Remember the gold rings we mentioned? They also effect items: Jump through a ring and all the items will be replaced with gold variants. The most useful item in the game is the Golden Fire Flower, turning Mario into a big, fat C-3PO. The item feels a bit overpowered, as the fireballs will plate any enemy in their wake. Whole clusters of blocks will burst open at first touch, and enemies will net coins depending on their value and your stomping combo.
There's also a Golden Mushroom, which does not turn Mario golden. Instead you'll get a fat 50 coin paycheck (or 100 coins if you're already Golden Mario).
Another "New Super Mario Crutch" introduced is the Golden Tanooki Leaf, which is a handicap item that gives Mario invincibility status for an entire level. This item was put in to help Lil' Billy and Grandma take it all the way to Bowser's Castle without having to learn gaming the hard way. We kid, though nothing is more humbling than seeing that leaf appear after dying several times.
With all the ways to control 3DS games (including AR cameras and gyro sensors), we're glad that Mario can still be boiled down to one D-Pad and two buttons. You can touch the screen to switch worlds or use a backup item, and that's it. Mario still rules with its simplicity, perfecting its sacred formula.
Secret exits are nestled into every grimy corner of the Mushroom Kingdom, leading to item rooms and bonus worlds. Some are nigh impossible to discover without the use of a walkthrough or great deal of luck. You'll want to seek out these exits in order to unlock the secret worlds, as the development team tried a lot of different ideas that didn't make it into the "main game". After completing the six main worlds, a final "Star" world is unlocked, full of some truly challenging levels. Speedrunning through old levels looking for new secrets is good fun, but only counts for about two hours of gameplay.
Nintendo finally decided to give in and release DLC for their games. Out now are three brand new three-level packs of Coin Rush levels, explained in greater detail in the Multiplayer section. Considering how much we enjoyed Coin Rush, we're very excited at the prospect of more level packs.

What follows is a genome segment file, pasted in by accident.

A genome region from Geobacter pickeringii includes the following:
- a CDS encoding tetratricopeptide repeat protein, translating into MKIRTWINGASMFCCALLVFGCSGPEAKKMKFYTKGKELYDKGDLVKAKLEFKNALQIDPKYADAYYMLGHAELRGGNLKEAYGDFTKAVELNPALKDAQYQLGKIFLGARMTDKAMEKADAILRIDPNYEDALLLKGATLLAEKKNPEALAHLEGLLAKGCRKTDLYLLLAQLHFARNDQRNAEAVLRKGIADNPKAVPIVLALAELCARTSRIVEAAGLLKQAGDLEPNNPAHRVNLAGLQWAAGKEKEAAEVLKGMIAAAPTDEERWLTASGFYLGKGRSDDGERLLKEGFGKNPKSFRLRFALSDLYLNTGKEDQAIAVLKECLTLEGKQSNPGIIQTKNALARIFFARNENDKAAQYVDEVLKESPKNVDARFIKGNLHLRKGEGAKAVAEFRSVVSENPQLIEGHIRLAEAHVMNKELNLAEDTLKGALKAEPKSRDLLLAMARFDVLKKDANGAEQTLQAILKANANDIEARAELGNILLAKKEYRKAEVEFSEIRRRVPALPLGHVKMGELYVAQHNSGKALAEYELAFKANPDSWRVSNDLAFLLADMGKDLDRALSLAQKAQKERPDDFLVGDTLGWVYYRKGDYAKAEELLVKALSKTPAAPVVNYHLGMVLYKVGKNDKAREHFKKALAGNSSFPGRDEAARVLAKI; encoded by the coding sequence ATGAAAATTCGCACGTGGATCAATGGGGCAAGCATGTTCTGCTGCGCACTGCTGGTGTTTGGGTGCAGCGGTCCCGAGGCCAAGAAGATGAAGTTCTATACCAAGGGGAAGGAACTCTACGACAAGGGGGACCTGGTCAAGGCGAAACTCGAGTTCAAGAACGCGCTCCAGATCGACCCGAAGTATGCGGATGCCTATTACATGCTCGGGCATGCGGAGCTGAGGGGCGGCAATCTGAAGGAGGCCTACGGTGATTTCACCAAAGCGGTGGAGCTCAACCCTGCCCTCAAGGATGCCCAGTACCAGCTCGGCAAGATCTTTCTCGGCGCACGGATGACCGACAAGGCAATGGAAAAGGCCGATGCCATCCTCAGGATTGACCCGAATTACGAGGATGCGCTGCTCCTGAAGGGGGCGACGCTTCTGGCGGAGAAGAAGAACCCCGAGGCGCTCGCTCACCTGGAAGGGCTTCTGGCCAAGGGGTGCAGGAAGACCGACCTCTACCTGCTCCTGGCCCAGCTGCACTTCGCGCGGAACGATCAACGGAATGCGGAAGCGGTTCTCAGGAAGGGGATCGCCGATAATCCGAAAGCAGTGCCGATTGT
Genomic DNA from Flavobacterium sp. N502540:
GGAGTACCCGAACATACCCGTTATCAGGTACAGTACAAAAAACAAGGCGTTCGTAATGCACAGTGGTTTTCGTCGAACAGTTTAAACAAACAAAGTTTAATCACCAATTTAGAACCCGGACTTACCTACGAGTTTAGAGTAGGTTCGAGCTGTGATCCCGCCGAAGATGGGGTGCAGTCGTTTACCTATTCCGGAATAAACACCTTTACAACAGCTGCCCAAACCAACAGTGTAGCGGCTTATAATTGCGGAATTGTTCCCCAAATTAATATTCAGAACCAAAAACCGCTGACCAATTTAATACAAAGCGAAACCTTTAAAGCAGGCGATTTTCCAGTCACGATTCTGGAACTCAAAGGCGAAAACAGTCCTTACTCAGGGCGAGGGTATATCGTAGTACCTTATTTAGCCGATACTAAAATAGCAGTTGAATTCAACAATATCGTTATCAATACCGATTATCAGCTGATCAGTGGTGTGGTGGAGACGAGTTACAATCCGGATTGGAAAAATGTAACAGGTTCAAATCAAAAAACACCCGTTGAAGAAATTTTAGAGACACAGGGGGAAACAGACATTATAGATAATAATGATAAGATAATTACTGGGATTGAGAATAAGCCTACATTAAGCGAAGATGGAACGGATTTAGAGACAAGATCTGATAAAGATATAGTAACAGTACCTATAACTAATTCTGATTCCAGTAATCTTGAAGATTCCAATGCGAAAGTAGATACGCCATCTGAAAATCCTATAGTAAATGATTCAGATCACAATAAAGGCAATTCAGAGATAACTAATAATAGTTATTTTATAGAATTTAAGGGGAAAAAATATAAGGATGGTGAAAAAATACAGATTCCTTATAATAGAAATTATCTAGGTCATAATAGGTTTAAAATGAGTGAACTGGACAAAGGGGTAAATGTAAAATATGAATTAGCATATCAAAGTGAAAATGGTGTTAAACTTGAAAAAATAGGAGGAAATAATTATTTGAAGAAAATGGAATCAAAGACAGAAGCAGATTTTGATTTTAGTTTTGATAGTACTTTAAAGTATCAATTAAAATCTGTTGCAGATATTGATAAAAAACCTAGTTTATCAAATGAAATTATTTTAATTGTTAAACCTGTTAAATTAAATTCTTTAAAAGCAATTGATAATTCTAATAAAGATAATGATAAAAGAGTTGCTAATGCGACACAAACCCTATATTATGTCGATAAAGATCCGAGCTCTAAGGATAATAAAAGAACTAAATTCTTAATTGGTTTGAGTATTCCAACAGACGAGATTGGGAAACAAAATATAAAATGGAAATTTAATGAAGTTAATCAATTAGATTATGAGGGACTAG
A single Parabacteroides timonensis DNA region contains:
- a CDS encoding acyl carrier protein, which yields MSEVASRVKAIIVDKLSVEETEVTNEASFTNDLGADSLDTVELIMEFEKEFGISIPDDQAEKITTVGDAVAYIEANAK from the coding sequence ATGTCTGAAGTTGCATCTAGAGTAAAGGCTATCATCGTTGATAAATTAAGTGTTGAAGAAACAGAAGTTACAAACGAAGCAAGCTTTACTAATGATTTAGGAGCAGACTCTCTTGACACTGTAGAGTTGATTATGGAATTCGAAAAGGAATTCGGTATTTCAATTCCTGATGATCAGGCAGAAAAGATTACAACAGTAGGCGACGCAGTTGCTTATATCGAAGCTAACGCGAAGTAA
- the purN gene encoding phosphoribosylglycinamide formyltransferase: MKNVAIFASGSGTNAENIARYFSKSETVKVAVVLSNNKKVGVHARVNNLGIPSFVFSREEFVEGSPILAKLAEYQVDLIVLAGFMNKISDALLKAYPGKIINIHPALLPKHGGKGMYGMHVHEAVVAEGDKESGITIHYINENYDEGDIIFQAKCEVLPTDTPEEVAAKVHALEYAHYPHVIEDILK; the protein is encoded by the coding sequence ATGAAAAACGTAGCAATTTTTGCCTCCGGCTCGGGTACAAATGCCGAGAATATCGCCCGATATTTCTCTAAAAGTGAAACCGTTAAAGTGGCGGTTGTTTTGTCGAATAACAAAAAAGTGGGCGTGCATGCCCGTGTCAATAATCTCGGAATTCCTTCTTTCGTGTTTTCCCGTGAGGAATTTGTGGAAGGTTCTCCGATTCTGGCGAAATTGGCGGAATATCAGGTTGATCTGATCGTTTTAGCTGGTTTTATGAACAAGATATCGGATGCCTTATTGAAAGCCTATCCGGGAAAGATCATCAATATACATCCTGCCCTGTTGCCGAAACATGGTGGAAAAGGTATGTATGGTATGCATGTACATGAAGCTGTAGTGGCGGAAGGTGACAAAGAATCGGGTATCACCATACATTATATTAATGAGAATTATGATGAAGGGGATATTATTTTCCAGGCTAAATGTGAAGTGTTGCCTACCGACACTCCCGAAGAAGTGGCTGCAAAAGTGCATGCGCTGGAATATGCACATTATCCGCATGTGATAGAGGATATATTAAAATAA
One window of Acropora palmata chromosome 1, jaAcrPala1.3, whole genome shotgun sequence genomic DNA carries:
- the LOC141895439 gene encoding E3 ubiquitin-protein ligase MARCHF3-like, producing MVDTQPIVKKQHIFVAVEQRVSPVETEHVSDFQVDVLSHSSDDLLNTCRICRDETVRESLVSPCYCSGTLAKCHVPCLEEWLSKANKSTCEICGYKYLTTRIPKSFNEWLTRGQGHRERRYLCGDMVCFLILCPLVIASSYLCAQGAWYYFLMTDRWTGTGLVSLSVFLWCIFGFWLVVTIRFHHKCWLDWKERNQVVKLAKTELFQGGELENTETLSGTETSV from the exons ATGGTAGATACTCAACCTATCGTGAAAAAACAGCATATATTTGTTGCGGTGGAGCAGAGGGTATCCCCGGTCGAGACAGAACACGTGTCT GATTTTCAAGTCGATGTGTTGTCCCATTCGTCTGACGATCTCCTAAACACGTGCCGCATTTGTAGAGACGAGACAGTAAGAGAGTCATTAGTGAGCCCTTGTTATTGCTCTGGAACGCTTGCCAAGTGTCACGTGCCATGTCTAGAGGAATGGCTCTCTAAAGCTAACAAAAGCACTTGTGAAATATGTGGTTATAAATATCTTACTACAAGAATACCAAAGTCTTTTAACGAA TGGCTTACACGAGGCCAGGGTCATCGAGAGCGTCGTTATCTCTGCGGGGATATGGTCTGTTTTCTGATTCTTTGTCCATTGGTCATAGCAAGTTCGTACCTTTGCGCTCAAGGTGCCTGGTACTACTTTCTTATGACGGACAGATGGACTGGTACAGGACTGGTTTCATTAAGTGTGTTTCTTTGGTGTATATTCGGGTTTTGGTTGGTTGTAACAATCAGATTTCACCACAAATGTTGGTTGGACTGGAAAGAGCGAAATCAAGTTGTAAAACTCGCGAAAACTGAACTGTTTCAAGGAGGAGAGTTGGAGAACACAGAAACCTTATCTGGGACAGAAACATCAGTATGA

Nintendo plans to release another set of level packs at the end of October, and a third set at the end of November.
NSMB2 is an easy game to pick up and play. With simple controls and quick levels, the Mario formula is a natural fit for a handheld game. This game is meant to be played over a few road trips. The developers understand that gameplay comes first, and they sacrificed a lot of trimmings to make sure players can grab some Mario wherever, whenever. We might not agree with this choice, but Nintendo stuck to its guns.
Each world has only eight or so levels, with few variations on each world's "theme". While one world is the "jungle", you might end up in the clouds over the jungle in one level and dig underground in the next. Fans of Mario understand that there will always be a desert world, a lava world, etc., and although there is comfort in the familiarity, we would have liked to see a radical new world to change up the pace.
Nintendo doesn't even pretend this time. Just go get the Princess.
You know the deal: Peach gets kidnapped, Bowser and his Koopalings are to blame, and Mario's got to get the girl. At the end, Mario saves the day (spoiler), and then he unlocks the secret worlds to explore. Two bookending cutscenes are all that's there to remind you that there is a princess and yes, you saved her.
What's sad is that there's no mention of gold at all. For a game that's "all about the gold", we figured Mario's greed might have been explained in greater detail than one popup at the game's first start.
We've seen and heard it all before, Mario. We know your theme songs, your forest levels, your underground caverns and your mushrooms. We had to look up levels from the original New Super Mario Bros. to make sure we weren't playing the same game. You had a few original ideas to bring to the table, but they came and went so fast that we barely had time to enjoy them.
Most of what you'll see has been seen before, whether on the original DS or the Wii. Literally, the same tilesets have been recycled from previous New Super Mario Bros. games. We've been playing these levels for twenty years now, since Super Mario Bros. 3 came out in 1988.
That being said, there are a few new art choices that impressed us. As simple as it sounds, having all the enemies turn gold is just plain fun to look at. We know they're just recolored sprites, but the fact that they sparkle appealed to our inner Wario. Luigi turns a cool shade of silver whenever he grabs a Gold Fire Flower, making him our brother of choice over boring "golden boy" Mario.
A few levels have some interesting new creatures: One Boo House is home to a giant Boo (Boolossus?) that is about as plump and adorable as can be. He even peeks through his hands to chase you, overcoming his crippling shyness. Near the end of the game, Mario has to ride a giant cackling Dry Guy through a river of lava. These were the highlights of the main campaign, which is sad to say for a Mario game. Nintendo needed to create some innovative, crazy characters instead of recycling Koopalings and golden Goombas.